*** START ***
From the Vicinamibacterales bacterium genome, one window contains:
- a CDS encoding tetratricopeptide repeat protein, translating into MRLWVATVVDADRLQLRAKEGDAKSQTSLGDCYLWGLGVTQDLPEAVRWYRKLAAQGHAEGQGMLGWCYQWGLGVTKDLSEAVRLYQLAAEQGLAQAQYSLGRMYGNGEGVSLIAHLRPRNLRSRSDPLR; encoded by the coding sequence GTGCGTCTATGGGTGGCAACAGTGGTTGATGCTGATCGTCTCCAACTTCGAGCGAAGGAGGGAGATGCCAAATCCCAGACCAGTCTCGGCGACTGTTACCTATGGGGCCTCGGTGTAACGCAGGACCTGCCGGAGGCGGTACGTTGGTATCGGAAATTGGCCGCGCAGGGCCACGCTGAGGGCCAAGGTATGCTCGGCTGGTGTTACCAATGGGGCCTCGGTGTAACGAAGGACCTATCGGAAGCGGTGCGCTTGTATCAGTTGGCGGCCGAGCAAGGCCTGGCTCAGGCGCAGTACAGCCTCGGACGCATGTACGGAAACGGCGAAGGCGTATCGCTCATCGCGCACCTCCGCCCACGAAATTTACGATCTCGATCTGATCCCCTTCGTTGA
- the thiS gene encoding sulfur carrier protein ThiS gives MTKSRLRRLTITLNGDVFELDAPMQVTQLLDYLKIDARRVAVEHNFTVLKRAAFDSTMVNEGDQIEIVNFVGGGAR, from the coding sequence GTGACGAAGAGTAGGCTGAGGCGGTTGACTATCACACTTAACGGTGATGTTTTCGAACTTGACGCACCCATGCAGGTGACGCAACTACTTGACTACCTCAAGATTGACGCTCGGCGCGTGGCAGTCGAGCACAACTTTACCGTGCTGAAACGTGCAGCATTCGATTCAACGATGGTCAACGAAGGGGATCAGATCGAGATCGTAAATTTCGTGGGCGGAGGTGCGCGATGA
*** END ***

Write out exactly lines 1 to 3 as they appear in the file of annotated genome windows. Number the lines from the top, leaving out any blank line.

From the Vicinamibacterales bacterium genome, one window contains:
- a CDS encoding tetratricopeptide repeat protein, translating into MRLWVATVVDADRLQLRAKEGDAKSQTSLGDCYLWGLGVTQDLPEAVRWYRKLAAQGHAEGQGMLGWCYQWGLGVTKDLSEAVRLYQLAAEQGLAQAQYSLGRMYGNGEGVSLIAHLRPRNLRSRSDPLR; encoded by the coding sequence GTGCGTCTATGGGTGGCAACAGTGGTTGATGCTGATCGTCTCCAACTTCGAGCGAAGGAGGGAGATGCCAAATCCCAGACCAGTCTCGGCGACTGTTACCTATGGGGCCTCGGTGTAACGCAGGACCTGCCGGAGGCGGTACGTTGGTATCGGAAATTGGCCGCGCAGGGCCACGCTGAGGGCCAAGGTATGCTCGGCTGGTGTTACCAATGGGGCCTCGGTGTAACGAAGGACCTATCGGAAGCGGTGCGCTTGTATCAGTTGGCGGCCGAGCAAGGCCTGGCTCAGGCGCAGTACAGCCTCGGACGCATGTACGGAAACGGCGAAGGCGTATCGCTCATCGCGCACCTCCGCCCACGAAATTTACGATCTCGATCTGATCCCCTTCGTTGA
- the thiS gene encoding sulfur carrier protein ThiS gives MTKSRLRRLTITLNGDVFELDAPMQVTQLLDYLKIDARRVAVEHNFTVLKRAAFDSTMVNEGDQIEIVNFVGGGAR, from the coding sequence GTGACGAAGAGTAGGCTGAGGCGGTTGACTATCACACTTAACGGTGATGTTTTCGAACTTGACGCACCCATGCAGGTGACGCAACTACTTGACTACCTCAAGATTGACGCTCGGCGCGTGGCAGTCGAGCACAACTTTACCGTGCTGAAACGTGCAGCATTCGATTCAACGATGGTCAACGAAGGGGATCAGATCGAGATCGTAAATTTCGTGGGCGGAGGTGCGCGATGA